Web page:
Laplace and First uniqueness theorem proof: Why potential difference?

On Griffith's "Introduction to Electrodynamics" page 120 the author states that when proving the First Uniqueness theorem: The solution to Laplace's equation in some volume V is uniquely determined if V is specified on the boundary surface S....
We suppose there are two solutions to Laplace equation: $$\nabla^2V_1=0\\\nabla^2V_2=0$$
the key to the proof is to look at potential difference: $$V_3 \equiv V_1 - V_2$$.
Why do we choose the potential difference. I understand the rest of the proof, how you get that $$V_2=V_1$$ and prove that it's valid... but why the difference? When you know the rest of the derivation, it's obvious, but what if I didn't know the rest of the proof.

If you want to prove that V1=V2, and you know that V1 does equal V2 at the boundary, a nice way to do it would be to prove that their difference V3=V1-V2 is equal to 0 everywhere. Proving that V3=0 is evidently much easier than proving uniqueness by itself, because you can exploit the only known fact from the problem - V1 equaling V2 at the boundary, and get a strong statement that V3 is 0 at the boundary, which you can use in conjunction with tha fact V3 also satisfies the Laplace's equation! On the other hand, using summ or product of V1 and V2 doesn't exploit the boundary condition in any way, so it's not in any way useful.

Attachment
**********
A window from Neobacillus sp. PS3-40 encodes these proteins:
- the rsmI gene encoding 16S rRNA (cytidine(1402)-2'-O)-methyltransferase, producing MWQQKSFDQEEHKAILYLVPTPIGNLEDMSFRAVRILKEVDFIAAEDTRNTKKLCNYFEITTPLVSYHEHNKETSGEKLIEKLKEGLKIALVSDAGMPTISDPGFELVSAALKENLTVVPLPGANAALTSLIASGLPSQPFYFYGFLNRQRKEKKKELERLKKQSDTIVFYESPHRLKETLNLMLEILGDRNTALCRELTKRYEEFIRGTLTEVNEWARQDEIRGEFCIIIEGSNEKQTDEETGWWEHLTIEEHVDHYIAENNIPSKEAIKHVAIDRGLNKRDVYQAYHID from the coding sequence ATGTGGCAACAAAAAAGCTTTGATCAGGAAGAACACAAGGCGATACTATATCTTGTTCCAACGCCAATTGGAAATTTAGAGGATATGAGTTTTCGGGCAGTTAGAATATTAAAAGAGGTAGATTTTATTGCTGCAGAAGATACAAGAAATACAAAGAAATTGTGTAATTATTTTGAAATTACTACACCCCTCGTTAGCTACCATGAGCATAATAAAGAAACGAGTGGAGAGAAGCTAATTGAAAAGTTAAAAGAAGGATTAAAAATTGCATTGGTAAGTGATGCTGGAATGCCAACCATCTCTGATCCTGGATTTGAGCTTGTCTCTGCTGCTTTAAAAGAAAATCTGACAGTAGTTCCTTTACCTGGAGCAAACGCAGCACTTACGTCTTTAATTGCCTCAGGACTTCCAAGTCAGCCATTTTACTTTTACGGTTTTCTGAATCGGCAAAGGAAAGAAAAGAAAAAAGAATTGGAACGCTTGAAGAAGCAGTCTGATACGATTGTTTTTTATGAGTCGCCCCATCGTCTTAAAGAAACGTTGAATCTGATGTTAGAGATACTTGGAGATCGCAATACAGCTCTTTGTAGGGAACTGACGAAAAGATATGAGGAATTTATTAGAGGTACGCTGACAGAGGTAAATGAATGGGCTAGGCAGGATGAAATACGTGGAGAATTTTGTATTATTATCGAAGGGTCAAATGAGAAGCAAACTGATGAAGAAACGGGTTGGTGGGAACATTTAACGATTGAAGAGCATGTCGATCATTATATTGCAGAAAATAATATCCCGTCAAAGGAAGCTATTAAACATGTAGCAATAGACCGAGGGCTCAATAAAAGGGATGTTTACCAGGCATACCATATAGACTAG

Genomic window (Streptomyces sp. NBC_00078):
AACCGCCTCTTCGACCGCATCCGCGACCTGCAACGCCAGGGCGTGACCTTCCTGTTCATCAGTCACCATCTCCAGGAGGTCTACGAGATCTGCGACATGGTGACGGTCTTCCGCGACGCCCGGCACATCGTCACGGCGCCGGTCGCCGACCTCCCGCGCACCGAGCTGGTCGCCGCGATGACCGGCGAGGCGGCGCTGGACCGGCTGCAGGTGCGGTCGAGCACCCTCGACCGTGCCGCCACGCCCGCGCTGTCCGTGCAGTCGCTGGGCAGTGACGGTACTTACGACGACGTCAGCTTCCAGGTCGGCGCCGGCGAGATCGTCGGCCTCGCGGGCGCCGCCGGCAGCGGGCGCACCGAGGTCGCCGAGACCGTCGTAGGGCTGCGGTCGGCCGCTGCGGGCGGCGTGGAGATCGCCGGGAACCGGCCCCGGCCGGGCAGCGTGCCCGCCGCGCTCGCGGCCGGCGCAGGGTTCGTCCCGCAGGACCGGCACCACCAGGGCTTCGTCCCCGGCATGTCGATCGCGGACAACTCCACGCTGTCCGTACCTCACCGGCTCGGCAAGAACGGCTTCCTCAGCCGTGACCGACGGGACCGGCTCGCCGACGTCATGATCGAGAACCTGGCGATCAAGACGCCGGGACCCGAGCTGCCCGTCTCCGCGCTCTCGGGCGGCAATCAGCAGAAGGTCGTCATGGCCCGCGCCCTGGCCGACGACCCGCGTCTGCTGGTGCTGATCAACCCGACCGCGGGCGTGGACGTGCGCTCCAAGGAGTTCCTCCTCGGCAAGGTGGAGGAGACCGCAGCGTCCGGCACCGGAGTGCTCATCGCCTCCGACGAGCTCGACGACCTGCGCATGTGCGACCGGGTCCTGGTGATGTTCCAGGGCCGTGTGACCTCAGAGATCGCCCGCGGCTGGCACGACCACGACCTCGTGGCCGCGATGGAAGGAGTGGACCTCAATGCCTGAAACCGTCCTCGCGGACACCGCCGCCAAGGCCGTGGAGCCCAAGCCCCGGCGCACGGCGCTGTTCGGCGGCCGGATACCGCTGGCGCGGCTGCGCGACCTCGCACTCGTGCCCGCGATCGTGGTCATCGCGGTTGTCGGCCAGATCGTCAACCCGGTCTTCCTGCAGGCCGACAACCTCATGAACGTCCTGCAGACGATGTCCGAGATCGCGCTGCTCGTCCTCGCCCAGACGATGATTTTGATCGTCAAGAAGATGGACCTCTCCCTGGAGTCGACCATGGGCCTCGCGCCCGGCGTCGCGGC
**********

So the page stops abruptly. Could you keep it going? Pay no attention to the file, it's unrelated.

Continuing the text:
You can find so called 'happy ideas' all the time when reading the proof of any mathematical statement. And even if that key idea was somehow motivated by some sort of intuition, in general authors tend to omit mentioning that when writing the proof. A famous quote attributed$$^1$$ to Gauss is "A good building should not show its scaffolding when completed".

$$^1$$From W. Sartorius Von Waltershausen, Carl Friedrich Gauss: A memorial, see it translated here.

• Thanks for nothing. Commented Jul 18, 2020 at 0:59
• Sorry, it was not my intention to offend you in any way. I posted my answer because your question (v1) doesn't seem to be about the proof of the theorem itself; I understand the rest of the proof, you say. But rather, as you also say: When you know the rest of the derivation, it's obvious, but what if I didn't know the rest of the proof. From this last sentence, it seems that you are not used to mathematical proofs, hence my answer.
– Urb
Commented Jul 18, 2020 at 11:06
• No problem. I only wish to know why we looked at the potential difference and not potential summation or product or anything like that. "The key is to look at the potential difference" is the quote from Griffiths and my question is "Why?" Commented Jul 18, 2020 at 11:19

To make it short (the type of argumentation already well explained by "vucko" ) I will give a formal summary of vuckos post:

If $$V_1$$ and $$V_2$$ fulfill the same boundary conditions, therefore $$V_3 = V_2 - V_1$$ has zero value as boundary conditions. Furthermore

$$\Delta V_3 = \Delta (V_2 -V_1)=\Delta V_2 -\Delta V_1 =0$$

Therefore $$V_3$$ fulfills the Laplace equation with zero boundary conditions. Therefore $$V_3=0$$. Consequently $$V_2=V_1$$. Q.E.D.